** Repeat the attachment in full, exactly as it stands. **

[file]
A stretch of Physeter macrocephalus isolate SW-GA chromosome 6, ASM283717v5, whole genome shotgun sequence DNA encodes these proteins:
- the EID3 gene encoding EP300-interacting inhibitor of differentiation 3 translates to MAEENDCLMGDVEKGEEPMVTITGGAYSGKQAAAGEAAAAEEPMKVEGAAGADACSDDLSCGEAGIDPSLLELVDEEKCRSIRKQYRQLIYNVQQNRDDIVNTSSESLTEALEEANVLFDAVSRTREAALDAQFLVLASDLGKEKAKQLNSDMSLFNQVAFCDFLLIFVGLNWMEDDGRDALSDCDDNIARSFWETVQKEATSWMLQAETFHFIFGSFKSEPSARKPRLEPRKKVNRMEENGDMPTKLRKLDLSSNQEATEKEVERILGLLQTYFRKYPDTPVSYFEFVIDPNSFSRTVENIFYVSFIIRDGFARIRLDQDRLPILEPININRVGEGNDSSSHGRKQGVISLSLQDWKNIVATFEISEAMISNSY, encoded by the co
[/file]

A stretch of Physeter macrocephalus isolate SW-GA chromosome 6, ASM283717v5, whole genome shotgun sequence DNA encodes these proteins:
- the EID3 gene encoding EP300-interacting inhibitor of differentiation 3 translates to MAEENDCLMGDVEKGEEPMVTITGGAYSGKQAAAGEAAAAEEPMKVEGAAGADACSDDLSCGEAGIDPSLLELVDEEKCRSIRKQYRQLIYNVQQNRDDIVNTSSESLTEALEEANVLFDAVSRTREAALDAQFLVLASDLGKEKAKQLNSDMSLFNQVAFCDFLLIFVGLNWMEDDGRDALSDCDDNIARSFWETVQKEATSWMLQAETFHFIFGSFKSEPSARKPRLEPRKKVNRMEENGDMPTKLRKLDLSSNQEATEKEVERILGLLQTYFRKYPDTPVSYFEFVIDPNSFSRTVENIFYVSFIIRDGFARIRLDQDRLPILEPININRVGEGNDSSSHGRKQGVISLSLQDWKNIVATFEISEAMISNSY, encoded by the co